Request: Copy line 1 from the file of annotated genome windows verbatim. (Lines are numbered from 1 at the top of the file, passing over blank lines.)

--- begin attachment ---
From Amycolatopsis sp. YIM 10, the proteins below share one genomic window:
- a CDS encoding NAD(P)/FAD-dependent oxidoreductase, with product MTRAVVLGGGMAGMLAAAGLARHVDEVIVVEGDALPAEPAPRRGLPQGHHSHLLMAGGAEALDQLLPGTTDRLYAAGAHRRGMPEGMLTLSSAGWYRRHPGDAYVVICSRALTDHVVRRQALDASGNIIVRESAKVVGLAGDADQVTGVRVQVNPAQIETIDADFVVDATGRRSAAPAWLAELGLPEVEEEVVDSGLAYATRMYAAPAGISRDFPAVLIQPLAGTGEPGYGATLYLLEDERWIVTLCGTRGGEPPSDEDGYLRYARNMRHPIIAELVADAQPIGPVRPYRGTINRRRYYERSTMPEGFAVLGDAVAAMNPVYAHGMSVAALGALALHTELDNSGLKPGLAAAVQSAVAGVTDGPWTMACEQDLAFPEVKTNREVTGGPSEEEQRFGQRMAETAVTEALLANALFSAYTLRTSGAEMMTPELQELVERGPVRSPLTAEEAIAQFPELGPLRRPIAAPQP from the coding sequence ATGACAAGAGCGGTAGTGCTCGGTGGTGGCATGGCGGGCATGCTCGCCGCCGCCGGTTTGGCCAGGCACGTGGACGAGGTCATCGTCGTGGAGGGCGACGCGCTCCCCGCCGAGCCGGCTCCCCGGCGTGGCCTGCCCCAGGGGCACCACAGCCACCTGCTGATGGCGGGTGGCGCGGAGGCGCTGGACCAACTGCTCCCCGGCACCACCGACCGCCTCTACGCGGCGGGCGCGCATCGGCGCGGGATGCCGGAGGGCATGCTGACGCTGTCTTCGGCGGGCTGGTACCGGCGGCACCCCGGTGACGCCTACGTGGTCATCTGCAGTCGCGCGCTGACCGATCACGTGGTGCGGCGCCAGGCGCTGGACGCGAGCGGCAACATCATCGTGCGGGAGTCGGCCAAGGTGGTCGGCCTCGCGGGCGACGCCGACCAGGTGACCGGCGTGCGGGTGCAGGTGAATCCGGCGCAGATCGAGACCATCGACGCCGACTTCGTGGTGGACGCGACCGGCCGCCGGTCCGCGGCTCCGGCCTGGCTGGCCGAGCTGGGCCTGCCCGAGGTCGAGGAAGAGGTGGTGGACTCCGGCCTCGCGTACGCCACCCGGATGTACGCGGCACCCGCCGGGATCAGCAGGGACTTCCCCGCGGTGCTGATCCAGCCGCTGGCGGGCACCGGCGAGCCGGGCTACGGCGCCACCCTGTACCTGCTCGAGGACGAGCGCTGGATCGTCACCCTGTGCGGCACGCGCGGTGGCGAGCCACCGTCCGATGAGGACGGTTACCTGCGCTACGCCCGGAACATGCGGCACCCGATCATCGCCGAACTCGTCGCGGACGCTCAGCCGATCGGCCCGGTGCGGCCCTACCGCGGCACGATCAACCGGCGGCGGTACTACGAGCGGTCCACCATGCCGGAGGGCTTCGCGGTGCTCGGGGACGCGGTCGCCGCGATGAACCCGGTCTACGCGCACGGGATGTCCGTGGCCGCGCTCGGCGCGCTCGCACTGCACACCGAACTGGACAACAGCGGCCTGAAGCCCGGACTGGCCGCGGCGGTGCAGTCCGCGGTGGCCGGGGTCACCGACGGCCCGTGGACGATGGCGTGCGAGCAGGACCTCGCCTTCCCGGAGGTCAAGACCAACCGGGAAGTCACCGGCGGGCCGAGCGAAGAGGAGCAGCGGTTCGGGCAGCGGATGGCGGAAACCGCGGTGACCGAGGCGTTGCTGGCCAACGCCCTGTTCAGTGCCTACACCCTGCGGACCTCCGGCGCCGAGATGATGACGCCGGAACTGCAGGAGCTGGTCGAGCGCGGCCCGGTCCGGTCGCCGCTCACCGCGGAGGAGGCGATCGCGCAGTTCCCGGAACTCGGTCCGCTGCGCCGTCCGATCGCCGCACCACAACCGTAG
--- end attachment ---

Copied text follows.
From Amycolatopsis sp. YIM 10, the proteins below share one genomic window: